Edible Plants in Northern California
Northern California has some of the best hiking trails in the state. Many have edible plants, such as blackberries (pictured above), wild ginger and fennel, growing alongside them. Blackberries (Rubus ursinus) can be found in sunny areas close to the water and are smaller than the blackberries you normally see at the fruit stand. Wild ginger (Asarum caudatum) has heart-shaped leaves and makes for a stomach-soothing tea or as a spice in many Asian dishes. Fennel (Foeniculum vulgare) is a favorite find throughout Northern California. The stalks are often eaten by deer in the area and are distinguished by having multiple pinnate leaves. When crushed, the leaves smell of licorice. Eat with caution, because it can be confused with poisonous water hemlocks.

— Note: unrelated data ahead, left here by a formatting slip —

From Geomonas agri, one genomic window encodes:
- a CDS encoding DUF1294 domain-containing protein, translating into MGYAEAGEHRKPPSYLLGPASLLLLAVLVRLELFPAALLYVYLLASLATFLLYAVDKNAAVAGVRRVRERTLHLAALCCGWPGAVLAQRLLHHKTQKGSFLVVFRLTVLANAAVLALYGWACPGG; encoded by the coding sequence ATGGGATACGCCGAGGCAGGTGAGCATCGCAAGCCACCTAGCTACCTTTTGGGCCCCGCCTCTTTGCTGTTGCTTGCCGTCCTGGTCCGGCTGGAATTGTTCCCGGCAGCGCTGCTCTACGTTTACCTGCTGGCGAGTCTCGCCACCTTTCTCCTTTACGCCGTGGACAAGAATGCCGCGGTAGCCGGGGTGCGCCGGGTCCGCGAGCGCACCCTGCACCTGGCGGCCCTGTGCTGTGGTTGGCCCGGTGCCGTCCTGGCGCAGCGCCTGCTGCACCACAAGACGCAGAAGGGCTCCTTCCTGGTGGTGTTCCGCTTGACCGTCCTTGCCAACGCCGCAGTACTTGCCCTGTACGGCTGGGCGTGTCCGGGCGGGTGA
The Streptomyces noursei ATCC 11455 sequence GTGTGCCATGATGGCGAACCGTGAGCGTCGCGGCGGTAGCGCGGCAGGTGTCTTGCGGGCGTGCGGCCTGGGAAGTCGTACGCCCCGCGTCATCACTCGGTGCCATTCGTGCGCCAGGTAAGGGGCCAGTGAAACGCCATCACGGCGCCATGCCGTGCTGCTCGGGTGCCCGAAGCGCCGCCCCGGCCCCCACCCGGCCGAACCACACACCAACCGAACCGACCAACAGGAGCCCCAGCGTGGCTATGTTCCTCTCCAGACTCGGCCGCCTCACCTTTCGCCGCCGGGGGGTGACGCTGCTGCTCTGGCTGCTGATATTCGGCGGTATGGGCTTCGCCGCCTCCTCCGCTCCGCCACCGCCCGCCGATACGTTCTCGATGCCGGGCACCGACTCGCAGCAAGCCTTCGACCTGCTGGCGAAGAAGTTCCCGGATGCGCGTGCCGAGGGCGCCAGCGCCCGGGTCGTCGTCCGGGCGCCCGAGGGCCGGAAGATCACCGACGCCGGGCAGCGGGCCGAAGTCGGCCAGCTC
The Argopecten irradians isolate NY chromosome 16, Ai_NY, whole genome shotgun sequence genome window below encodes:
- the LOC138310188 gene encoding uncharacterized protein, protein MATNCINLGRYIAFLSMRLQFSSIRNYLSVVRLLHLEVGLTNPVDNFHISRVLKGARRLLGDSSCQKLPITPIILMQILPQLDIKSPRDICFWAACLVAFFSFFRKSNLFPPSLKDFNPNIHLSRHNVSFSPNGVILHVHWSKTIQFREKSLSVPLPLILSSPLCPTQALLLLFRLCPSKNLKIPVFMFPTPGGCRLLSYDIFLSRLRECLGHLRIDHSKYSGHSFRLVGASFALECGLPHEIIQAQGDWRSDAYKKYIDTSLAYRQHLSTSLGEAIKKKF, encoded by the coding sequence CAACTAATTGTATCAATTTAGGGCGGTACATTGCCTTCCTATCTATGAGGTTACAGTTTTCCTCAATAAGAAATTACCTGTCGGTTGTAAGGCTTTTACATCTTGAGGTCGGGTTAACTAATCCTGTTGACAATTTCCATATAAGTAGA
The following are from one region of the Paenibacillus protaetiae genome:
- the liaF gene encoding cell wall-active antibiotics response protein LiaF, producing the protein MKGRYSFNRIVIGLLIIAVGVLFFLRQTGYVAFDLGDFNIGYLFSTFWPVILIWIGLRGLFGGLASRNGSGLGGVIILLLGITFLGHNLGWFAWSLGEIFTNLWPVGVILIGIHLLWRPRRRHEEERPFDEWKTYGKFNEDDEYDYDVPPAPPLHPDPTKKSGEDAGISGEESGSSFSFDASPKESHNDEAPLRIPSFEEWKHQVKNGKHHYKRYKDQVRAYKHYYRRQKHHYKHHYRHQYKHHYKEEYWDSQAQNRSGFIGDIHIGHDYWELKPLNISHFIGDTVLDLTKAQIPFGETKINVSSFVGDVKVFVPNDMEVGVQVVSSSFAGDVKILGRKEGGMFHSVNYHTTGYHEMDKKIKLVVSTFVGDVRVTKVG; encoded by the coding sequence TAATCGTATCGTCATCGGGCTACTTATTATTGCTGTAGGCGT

Edible Plants in Southern California
Because of the drier and warmer climate in Southern California, you'll find different types of plants on the trails here. For instance, you can find edible flowers, chewing gum and tomatillas (pictured at the top). Chuparosa flowers grow off of a bush and can be eaten raw or cooked. Incienso, found in the Mojave Desert, can be eaten like chewing gum. Tomatillas, found througout the Southwest, are used in salsa and Mexican sauces.
In addition to the edible wild plants, California is rich with medicinal plants. One of the more common ones is California Bay tree leaves, which can help with headaches or act as a disinfectant. Another plant is wood rose. The rose hips (pictured above) are known to have 24 times the amount of Vitamin C as oranges do and is used to treat colds.